Albert Einstein Photograph by Hagemeyer 1931
Johan Hagemeyer was a creative photographer who sometimes retouched or manipulated his photos. He was a contemporary and colleague of both Alfred Stieglitz and Edward Weston, who both encouraged him to develop his skills in the photography field. He distanced himself from his more famous contemporaries when they disapproved of doctoring photographs. He felt that photography as an art form did not end with just the taking of a photograph. If it could be artistically improved he did so, much to the chagrin of his contemporaries.
Hagemeyer also did not become as well-known as his contemporaries because he apparently did not market his photos aggressively. Upon his death in 1962, his complete oeuvre was found in his home. It is presently in the control of the Bancroft Library at the University of California at Berkeley. It contains 6,785 photographic items including about 1,000 prints. A smaller collection of 250 photographs is held by the Center for Creative Photography at the University of Arizona in Tucson, Arizona. His work covers the period form 1908 until his death in 1962.
Hagemeyer was born in a lower middle class family in Amsterdam on June 1, 1884. He was one of four siblings and the parents were clearly encouraging their children to gain a good education so that they would be able to live a more affluent lifestyle than they did. Johan left school in his mid-teens to join an insurance brokerage firm. He was intellectually curious and became interested in literature, the arts and social sciences. He explored mysticism, anarchism, vegetarianism, politics and anything of interest to his curious mind.
Along the way he developed an interest in horticulture, and was able to leave his job and go back to school to study it. Along the way two of his brothers also developed an interest in horticulture. After some time they decided to explore the practice of horticulture by growing fruit trees. America seemed the place to try it out, and that is how the three Hagemeyer siblings ended up in the United States, in California to be exact. The exact date of their arrival is not known but it must have been between 1905 and 1915.
While in Holland, Hagemeyer already had become interested in photography, and it appears that after their arrival in the USA his two brothers became fruit growers but he became a photographer. He met photographer Alfred Stieglitz as early as 1916. Stieglitz convinced him to devote his life to photography.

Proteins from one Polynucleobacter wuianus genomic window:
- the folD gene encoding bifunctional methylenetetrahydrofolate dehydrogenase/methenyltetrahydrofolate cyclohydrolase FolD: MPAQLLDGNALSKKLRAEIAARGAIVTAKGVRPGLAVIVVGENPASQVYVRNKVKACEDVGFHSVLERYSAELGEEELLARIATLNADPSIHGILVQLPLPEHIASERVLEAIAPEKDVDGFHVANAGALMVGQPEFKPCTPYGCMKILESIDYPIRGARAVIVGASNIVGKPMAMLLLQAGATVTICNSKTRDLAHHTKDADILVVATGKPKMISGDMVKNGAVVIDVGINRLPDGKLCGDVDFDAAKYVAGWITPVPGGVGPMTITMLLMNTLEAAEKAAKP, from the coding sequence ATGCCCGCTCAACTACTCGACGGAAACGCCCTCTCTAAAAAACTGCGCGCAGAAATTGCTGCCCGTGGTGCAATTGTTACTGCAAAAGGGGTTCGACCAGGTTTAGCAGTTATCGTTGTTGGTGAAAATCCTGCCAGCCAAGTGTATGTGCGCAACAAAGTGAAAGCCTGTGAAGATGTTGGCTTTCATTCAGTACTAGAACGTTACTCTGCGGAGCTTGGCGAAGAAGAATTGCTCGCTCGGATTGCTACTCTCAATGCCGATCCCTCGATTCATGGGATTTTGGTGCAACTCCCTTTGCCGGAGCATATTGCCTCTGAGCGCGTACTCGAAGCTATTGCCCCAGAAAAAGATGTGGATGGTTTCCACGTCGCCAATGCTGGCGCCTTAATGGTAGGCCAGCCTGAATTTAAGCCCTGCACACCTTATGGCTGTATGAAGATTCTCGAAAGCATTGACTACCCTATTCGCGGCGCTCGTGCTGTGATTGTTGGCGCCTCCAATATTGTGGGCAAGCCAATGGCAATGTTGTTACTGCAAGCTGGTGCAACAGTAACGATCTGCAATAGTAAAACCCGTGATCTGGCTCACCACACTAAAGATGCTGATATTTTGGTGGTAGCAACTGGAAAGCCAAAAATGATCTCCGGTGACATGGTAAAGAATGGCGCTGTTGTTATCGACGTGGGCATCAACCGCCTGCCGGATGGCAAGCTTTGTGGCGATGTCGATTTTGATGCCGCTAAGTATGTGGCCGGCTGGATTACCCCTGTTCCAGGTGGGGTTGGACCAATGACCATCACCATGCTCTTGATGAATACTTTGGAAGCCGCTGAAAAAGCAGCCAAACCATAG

Hagemeyer moved between San Francisco and Carmel, and it was at Carmel that he met Edward Weston and the two developed a strong friendship which lasted until the two developed different views on how photography should be practiced. Although they apparently stayed in contact, their friendship cooled thereafter.
Although his colleagues, Stieglitz and Weston, became quite famous with their photography, Hagemeyer apparently was unable to find a market for his photographs. Or he may not have been as much of a promoter of his photographs. At his death the above-mentioned collection of photographs were found at this home. They were fortunately saved for posterity and are now in good hands at the two museums mentioned above. He personally died penniless.
Little is known about Hagemeyer’s personal life. Was he married? Did he leave descendants? What happened to his two brothers? None of it has been found. It appears he was a bit of a loner, and may have died without any close friends or relatives at his side. It appears to be a rather tragic story. But perhaps it was not. He will be remembered for what he left behind. Please go to the two web sites and view some or all of his photographs. They are magic and artistic.
Johan Hagemeyer, Wikipedia and other web sites
BAM/PFA--Art Exhibitions--Johan Hagemeyer-- MATRIX 45, Bancroft Library, University of California at Berkeley, Berkeley, California
Johan Hagemeyer Collection, Guide Series Number 11, Center for Creative Photography, University of Arizona, Tucson, Arizona